For a few years now, many major industrial groups have tried out and used immersive learning in various capacities: technical training, management training, factory visits, etc.

The advantages of this kind of training are obvious in sectors where mastering prevention and management of complex hazards is at the heart of an organization’s training needs. Virtual reality (VR) enables staff to be trained without limits or danger to respond to situations impossible to reproduce in the real world.

However, this new technology has its own challenges. As for any new media, it means reinventing the ways we design, plan, produce and give training courses.

There are many success stories, as well as many flops. In this article we will look at the strengths of immersive learning and the challenges you will have to deal with to make your project a success story.

Virtual Reality’s Superpowers in the Training Sector

The digital world has no limits — when the immersive experience is well designed and produced, the advantages of virtual reality simulation can be many.

The challenge is to put the trainee in a mental state which is conducive to effective learning: the flow. To achieve this, the immersive experience should be fluid and comfortable, with intuitive, impeccable graphics and realistic sounds.

Teams internalize the training because it works on muscle memory, using professional motions. When the trainee is totally free to make choices, she or he has to think about the sequence and logic of what she or he does.

Once this stage is reached, the effectiveness of the training is compounded: Teams memorize professional motions through kinesthetic work, and improve anticipation and decision-making skills through immersion in an environment where they are free to do whatever they want, without fearing for their safety.

A collaborative experience enables you to go even further, through trainers and trainees’ interactions.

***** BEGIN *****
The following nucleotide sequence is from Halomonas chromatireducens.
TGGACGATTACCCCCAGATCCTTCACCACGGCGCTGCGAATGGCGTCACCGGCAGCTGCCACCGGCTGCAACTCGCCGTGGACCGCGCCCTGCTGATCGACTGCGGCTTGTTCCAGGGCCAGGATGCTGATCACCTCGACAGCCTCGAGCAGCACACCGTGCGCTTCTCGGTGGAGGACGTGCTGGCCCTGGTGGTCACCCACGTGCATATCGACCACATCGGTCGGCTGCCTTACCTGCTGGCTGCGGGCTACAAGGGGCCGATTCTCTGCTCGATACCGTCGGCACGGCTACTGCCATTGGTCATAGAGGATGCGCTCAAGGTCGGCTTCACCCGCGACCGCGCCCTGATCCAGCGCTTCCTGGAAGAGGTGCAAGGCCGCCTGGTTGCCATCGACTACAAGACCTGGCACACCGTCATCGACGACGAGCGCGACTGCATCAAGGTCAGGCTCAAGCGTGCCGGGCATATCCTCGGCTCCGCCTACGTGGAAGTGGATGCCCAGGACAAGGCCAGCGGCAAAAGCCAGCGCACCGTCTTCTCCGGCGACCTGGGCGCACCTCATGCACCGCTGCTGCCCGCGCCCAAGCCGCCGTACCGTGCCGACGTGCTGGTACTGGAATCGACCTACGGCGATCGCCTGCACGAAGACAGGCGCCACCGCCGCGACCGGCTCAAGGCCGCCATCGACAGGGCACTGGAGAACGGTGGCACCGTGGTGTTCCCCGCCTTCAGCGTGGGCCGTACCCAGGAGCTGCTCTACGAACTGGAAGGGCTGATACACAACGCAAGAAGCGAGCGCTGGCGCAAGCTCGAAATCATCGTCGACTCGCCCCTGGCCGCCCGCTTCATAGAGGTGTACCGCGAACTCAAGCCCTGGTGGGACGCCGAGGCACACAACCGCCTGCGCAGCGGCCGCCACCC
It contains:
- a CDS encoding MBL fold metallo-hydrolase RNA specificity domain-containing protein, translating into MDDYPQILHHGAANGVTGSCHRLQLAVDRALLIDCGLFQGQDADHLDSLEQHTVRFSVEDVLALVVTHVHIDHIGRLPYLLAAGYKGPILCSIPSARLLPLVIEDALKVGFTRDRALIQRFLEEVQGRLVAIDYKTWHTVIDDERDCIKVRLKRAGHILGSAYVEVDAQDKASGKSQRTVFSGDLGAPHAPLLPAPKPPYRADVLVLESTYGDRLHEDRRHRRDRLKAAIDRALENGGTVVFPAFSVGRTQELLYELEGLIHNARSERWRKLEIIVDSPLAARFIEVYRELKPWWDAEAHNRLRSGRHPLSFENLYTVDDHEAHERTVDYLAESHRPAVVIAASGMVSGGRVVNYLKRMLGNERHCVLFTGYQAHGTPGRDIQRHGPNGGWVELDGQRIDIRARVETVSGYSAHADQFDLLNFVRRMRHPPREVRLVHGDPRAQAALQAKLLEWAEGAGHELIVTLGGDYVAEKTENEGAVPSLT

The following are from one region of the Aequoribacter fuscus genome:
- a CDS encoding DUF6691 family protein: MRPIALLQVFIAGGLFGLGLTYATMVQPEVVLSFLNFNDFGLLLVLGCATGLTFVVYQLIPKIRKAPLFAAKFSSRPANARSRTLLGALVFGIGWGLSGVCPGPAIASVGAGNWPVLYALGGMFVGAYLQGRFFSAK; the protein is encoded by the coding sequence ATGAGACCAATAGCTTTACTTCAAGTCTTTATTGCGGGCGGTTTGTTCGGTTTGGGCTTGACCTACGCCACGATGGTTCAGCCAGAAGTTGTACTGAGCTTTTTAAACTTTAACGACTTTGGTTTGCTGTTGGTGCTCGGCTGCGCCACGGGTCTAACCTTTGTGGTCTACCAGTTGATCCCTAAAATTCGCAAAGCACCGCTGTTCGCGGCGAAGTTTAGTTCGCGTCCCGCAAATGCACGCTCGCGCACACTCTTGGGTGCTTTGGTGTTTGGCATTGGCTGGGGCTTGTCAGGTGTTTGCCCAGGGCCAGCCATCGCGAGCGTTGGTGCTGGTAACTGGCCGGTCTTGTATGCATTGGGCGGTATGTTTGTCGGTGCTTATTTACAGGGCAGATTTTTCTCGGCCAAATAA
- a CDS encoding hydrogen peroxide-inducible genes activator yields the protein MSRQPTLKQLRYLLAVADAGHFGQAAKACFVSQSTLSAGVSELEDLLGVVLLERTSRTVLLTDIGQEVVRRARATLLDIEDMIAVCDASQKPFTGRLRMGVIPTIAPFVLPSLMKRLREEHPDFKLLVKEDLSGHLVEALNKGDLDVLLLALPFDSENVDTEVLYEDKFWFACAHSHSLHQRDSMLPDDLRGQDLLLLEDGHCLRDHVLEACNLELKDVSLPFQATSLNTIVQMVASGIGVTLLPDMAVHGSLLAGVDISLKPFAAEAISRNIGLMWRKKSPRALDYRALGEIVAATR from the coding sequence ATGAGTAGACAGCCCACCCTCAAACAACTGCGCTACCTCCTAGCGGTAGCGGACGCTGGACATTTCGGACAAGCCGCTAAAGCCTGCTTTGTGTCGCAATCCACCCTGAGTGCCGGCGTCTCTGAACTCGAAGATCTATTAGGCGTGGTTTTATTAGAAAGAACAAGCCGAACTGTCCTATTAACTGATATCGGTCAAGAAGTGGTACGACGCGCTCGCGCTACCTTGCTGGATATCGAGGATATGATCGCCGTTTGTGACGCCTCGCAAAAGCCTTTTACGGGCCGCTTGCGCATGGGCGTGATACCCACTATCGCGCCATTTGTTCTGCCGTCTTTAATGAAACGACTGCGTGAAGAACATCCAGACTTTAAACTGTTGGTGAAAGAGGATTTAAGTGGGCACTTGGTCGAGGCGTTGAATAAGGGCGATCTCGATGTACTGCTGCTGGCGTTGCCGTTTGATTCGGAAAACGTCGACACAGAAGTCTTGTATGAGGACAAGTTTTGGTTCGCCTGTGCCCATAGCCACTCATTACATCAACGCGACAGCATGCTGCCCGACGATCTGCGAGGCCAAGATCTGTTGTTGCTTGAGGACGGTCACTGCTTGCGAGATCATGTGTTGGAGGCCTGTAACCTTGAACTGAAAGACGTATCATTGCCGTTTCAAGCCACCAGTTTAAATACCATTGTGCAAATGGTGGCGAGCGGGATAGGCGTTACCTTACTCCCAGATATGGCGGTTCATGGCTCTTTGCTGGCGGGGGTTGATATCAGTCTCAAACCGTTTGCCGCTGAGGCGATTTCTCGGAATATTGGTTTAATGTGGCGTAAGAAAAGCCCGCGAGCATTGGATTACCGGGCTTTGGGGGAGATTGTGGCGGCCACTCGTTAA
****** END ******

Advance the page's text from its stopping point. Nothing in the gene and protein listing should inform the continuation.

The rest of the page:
In a real environment, it can be time-consuming, expensive, and dangerous — or even impossible — to replicate some situations or catastrophic scenarios. VR gives the opportunity to be trained totally safely for an unlimited number of situations, to trigger hazards and accidents and to assess the consequences of trainees’ reactions. Mistakes become a source of learning.

Augmented reality and mixed reality also give many training benefits, such as faster and easier induction into a complex job, and help with completing tasks which require precision or a strict procedure.

Challenges To Be Addressed

There are several considerations with immersive learning to think about, the first being obsolescence of the equipment. Fortunately, the emergence of autonomous VR headsets, which are user-friendly and inexpensive, as well as the setting up of standards to help with compatibility, tend to reduce these issues. Using a multiplatform solution still remains a must in order to adapt the system to all the company’s equipment.

Using and making known immersive training or XR (Extended Reality) within a company is also difficult. You need to manage the equipment and show the whole of the XR contents via a single portal app, for example. Big manufacturers like HTC and Oculus have understood that, and now they suggest offers adapted to professionals that enable remote management of the headsets, guaranteeing data safety and confidentiality.

From a teaching point of view, setting up immersive training means rethinking the role of the trainer. VR shouldn’t be seen as a tool to replace the trainer, but more as a tool to help training. Wireless headsets also bring the possibility of having several people immersed in the same training environment, with both trainer and trainees.

What’s more, when the immersive learning module is just part of the training as a whole, anticipation of continuity from one support to the next is necessary, not only from a teaching point of view, but also from a tracking one (data, scores, feedback and LMS).

Finally, the current crisis imposes strict hygiene rules when sharing VR headsets. There are disinfecting devices specifically designed for headsets, but for the moment, isolation and social distancing inhibit effective face to face training.

The revolution of autonomous headsets is on its way: user-friendly, powerful and increasingly affordable. These state-of-the-art headsets give access to a host of varied content. We can expect that in a few years, we’ll find them in everybody’s homes, just like TVs and smartphones.

Immersive learning and remote collaboration will then herald a new era: that of ubiquity.

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